Do I need to lose weight before starting Yoga?
Two hours after you eat is generally when you have an empty stomach and it’s okay to practice yoga. If you are starving and want to practice yoga but need some nourishment it’s fine to eat a banana or have a little juice to sustain you through the practice. Just no bean burritos before hitting the mat. After you practice, wait 30 min for your body to reacclimate and then eat. This way your body won’t go
into food shock.
Eating Before and After Yoga
Yoga is not a religion. It is a philosophy that began in India an estimated 5,000 years ago. The father of classical ashtanga yoga (the eight-limbed path, not to be confused with Sri K. Pattabhi Jois’ Ashtanga yoga) is said to be Patanjali, who wrote the Yoga Sutra. These scriptures provide a framework for spiritual growth and mastery over the physical and mental body. Yoga sometimes interweaves other philosophies such as Hinduism or Buddhism, but it is not necessary to study those paths in order to practice or study yoga.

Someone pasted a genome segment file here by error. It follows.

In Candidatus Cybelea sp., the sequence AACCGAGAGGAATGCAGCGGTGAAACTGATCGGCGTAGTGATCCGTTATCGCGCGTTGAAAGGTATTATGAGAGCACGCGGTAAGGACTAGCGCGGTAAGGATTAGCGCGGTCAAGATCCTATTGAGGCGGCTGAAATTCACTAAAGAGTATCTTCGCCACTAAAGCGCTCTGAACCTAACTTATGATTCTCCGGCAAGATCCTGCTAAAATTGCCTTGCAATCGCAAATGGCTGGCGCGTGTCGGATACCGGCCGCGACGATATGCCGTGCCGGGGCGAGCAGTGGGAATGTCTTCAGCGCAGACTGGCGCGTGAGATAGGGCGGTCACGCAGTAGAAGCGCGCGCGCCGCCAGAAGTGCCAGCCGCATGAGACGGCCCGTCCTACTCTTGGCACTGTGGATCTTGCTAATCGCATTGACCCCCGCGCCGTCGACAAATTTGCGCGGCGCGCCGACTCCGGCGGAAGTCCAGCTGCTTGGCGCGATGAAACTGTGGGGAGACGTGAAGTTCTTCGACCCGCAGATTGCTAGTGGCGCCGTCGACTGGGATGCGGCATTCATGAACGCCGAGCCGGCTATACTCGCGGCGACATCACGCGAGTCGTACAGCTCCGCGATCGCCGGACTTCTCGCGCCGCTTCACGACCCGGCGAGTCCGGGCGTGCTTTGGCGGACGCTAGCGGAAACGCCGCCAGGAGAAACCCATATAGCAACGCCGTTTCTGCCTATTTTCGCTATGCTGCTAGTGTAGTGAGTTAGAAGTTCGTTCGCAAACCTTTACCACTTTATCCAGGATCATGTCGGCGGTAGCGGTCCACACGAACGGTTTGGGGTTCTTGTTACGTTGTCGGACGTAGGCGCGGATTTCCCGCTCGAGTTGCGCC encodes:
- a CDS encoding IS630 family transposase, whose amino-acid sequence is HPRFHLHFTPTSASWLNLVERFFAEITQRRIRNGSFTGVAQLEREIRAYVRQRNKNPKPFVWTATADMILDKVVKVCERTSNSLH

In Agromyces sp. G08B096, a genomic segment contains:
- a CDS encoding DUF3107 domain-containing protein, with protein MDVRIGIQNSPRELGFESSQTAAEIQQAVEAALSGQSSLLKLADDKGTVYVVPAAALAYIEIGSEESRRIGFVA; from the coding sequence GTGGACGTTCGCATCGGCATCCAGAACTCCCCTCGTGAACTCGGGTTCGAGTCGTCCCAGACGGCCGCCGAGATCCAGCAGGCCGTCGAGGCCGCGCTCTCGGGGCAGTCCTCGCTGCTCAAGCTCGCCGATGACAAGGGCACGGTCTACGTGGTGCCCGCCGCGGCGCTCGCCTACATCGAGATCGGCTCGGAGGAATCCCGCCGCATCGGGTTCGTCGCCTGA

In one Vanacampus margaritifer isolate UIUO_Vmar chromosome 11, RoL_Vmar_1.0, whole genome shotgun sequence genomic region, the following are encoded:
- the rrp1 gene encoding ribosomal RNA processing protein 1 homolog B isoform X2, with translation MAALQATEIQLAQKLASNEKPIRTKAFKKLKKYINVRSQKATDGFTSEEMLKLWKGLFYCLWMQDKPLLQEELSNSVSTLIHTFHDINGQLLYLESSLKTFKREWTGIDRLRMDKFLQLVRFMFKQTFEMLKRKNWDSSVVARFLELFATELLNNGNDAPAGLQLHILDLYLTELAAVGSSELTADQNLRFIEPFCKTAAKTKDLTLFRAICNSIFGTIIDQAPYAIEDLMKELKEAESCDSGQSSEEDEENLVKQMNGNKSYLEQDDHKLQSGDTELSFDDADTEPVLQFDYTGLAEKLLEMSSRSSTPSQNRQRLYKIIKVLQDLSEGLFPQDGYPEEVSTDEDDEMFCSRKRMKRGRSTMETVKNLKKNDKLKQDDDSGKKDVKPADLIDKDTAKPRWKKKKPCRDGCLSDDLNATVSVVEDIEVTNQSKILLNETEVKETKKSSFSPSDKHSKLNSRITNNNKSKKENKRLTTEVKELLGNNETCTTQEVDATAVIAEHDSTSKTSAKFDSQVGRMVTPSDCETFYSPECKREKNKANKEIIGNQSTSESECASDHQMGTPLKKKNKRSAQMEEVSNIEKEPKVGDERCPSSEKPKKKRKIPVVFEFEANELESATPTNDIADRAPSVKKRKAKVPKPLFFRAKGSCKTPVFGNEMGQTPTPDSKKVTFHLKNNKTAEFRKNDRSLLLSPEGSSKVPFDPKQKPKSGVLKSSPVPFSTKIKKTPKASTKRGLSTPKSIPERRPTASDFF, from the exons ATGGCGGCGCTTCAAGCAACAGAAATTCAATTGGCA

It is also not necessary to surrender your own religious beliefs to practice yoga.
Is Yoga a religion?
Om is a mantra, or vibration, that is traditionally chanted at the beginning and end of yoga sessions. It is said to be the sound of the universe. What does that mean?
Somehow the ancient yogis knew what scientists today are telling us—that the entire universe is moving. Nothing is ever solid or still. Everything that exists pulsates, creating a rhythmic vibration that the ancient yogis acknowledged with the sound of Om. We may not always be aware of this sound in our daily lives, but we can hear it in the rustling of the autumn leaves, the waves on the shore, the inside of a seashell.